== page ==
The two women glanced awkwardly at Tom and from the way he was standing, stiffly with one hand slung on his hip in an attempt at relaxed cool, I understood they were waiting for him to respond and I instinctively knew that everything I’d been thinking was wrong. A dark firework burst inside my chest. The girl in the doorway was neither a neighbour’s kid nor a friend of our daughter.

She was trouble.

I took a step back. ‘Will someone tell me what’s going on?’ When no one spoke I crouched to the girl’s level and, summon-

ing as much friendliness as I could, said, ‘What’s your name? Why are you here?’

The girl’s eyes flickered to Tom, then, giving a tiny, contemptu- ous shake of the head, as if by her presence all my questions had already been answered and I was being obstructive or just plain dumb, she said, ‘I’m Ruby Winter.’

I felt Tom’s hands on my shoulder. They were no longer trem- bling so much as hot and spasmic.

‘Cat, please go and make some tea. I’ll come in a second.’

There was turmoil in his eyes. ‘Please,’ he repeated. And so, not knowing what else to do, I turned on my heels and made for the kitchen.

While the kettle wheezed into life, I sat at the table in a kind

of stupor; too shocked to gather my thoughts, I stared at the clock as the red second hand stuttered towards the upright. Tock, tock, tock. There were voices in the hallway, then I heard the living room door shut. Time trudged on. I began to feel agitated. What was taking all this time? Why hadn’t Tom come? Part of me felt I had left the room already but here I was still. Eventually, footsteps echoed in the hallway. The door moved and Tom appeared. I stood up and went over to the counter where, what now seemed like an age ago, I had laid out a tray with the teapot and some mugs.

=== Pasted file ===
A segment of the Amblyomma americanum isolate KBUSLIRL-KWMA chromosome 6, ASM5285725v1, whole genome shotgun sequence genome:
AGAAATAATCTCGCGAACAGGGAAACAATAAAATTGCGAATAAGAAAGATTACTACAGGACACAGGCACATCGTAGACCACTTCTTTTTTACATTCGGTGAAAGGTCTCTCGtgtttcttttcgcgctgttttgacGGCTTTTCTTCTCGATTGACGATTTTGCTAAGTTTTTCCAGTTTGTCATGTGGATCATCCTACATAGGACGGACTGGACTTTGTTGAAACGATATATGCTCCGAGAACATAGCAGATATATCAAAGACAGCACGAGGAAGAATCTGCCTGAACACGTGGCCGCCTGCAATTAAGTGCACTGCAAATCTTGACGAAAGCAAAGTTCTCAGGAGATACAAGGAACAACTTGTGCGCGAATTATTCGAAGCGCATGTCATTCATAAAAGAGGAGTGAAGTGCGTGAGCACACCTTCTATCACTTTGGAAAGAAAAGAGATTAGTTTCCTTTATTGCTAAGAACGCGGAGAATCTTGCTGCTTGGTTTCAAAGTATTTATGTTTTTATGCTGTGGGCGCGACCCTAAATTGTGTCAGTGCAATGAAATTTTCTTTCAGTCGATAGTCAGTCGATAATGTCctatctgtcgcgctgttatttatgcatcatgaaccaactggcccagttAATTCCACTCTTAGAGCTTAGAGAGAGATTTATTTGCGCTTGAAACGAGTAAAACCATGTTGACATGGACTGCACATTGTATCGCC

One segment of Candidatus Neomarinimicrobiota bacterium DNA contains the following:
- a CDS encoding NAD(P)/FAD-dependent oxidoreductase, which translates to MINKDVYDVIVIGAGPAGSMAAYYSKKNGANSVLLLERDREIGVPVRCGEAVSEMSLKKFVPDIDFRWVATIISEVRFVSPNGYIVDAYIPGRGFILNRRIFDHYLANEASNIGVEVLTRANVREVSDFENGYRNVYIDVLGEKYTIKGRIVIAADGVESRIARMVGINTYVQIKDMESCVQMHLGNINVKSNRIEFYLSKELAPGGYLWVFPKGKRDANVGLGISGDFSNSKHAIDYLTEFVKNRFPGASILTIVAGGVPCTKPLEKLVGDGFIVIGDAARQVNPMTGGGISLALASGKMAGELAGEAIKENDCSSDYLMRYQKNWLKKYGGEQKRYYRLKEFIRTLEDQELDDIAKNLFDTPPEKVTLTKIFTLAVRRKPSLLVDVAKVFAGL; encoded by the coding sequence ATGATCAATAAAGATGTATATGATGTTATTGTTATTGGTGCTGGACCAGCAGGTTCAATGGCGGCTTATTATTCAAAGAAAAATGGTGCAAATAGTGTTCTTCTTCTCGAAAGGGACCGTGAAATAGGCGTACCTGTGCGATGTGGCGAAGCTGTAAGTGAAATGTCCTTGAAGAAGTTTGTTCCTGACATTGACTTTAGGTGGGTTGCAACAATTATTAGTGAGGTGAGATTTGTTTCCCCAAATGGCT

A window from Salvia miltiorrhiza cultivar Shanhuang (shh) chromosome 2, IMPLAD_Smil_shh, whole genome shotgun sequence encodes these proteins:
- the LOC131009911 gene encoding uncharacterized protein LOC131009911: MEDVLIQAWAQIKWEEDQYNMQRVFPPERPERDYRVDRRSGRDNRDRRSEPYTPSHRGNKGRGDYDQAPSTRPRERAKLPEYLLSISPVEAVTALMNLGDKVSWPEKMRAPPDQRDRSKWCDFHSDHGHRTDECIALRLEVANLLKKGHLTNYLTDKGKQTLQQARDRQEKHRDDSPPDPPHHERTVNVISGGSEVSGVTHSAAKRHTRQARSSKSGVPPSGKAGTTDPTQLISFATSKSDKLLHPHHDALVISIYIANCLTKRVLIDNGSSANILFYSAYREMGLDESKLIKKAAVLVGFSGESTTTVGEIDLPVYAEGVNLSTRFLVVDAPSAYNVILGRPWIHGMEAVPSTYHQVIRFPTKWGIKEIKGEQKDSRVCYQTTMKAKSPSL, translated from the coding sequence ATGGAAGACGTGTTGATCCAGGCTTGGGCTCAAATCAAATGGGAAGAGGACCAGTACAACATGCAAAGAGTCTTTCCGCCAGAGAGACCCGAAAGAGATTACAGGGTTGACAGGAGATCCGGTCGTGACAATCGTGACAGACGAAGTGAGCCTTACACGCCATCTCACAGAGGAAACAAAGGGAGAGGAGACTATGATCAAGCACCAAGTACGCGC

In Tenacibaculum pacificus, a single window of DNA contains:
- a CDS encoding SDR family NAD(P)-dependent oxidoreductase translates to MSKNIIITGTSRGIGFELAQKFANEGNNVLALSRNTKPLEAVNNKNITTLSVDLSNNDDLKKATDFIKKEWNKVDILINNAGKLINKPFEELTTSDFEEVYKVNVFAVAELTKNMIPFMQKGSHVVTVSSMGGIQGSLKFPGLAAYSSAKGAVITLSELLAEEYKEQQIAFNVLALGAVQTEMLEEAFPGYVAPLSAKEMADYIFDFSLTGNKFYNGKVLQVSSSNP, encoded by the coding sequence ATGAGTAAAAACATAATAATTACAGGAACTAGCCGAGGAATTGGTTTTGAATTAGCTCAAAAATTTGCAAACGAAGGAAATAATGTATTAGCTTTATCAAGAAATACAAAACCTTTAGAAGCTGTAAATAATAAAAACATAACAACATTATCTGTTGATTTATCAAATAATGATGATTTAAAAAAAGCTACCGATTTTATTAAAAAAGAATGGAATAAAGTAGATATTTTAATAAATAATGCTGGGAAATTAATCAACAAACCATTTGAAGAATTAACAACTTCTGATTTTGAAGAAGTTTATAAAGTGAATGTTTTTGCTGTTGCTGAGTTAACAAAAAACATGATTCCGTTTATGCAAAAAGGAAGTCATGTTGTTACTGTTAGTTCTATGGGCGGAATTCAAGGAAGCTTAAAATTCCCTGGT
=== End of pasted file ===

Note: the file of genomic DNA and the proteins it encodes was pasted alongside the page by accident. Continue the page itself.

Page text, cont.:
‘Sit down, darling, we need to talk.’ Darling. When was the last time he’d called me that?

I heard myself saying, idiotically, ‘But I made tea!’ ‘It’ll wait.’ He pulled up a chair directly opposite me.

When he spoke, his voice came to me like the distant crackle of a broken radio in another room. ‘I’m so sorry, Cat, but however I say this it’s going to come as a terrible shock, so I’m just going to say what needs to be said, then we can talk. There’s no way round this. The girl, Ruby Winter, she’s my daughter.’

Review

It doesn’t happen often, but occasionally a character will make me want to bash them around the head with a baseball bat for the duration of the story. Yeh, I’m looking straight at you Tom.  To be fair I might share some of the whacks with slippery Sal and downtrodden Cat.

McGrath slips in some interesting points without deviating from the plot. Once someone has been tarred with the mental health brush, you never really lose the stigma of it. I use the word tar intentionally, because unfortunately people still regard mental health issues as a taboo topic. There is a general ignorance surrounding the whole issue, the treatment and how it affects people.

Then there is the aspect of children with severe behavioural and mental health issues. The author paints a gloomy picture of parents looking for solutions, but being let down by the system and society. These children are often not given the support they need, and the consequences are dire.

Cat knows that every misstep, every over the top reaction and anything her friends and family find slightly out of the ordinary, is a possible cause for alarm. Is Cat just having a bad day or is Cat slipping into another psychosis? All the doubt and suspicion weighs heavily on her. It also tends to steer her decisions and make her less likely to stand up for herself. This element of the story infuriated me the most, well admittedly not as much as Tom did, the way this intelligent and educated woman kowtowed to those around her.

McGrath melds fiction with fact in this riveting psychological thriller. She lures the reader in with her ready made solution, only to let it implode further down the line. I would say trust your gut instincts with this read. If it looks like a killer and acts like a killer then chances are it probably is one.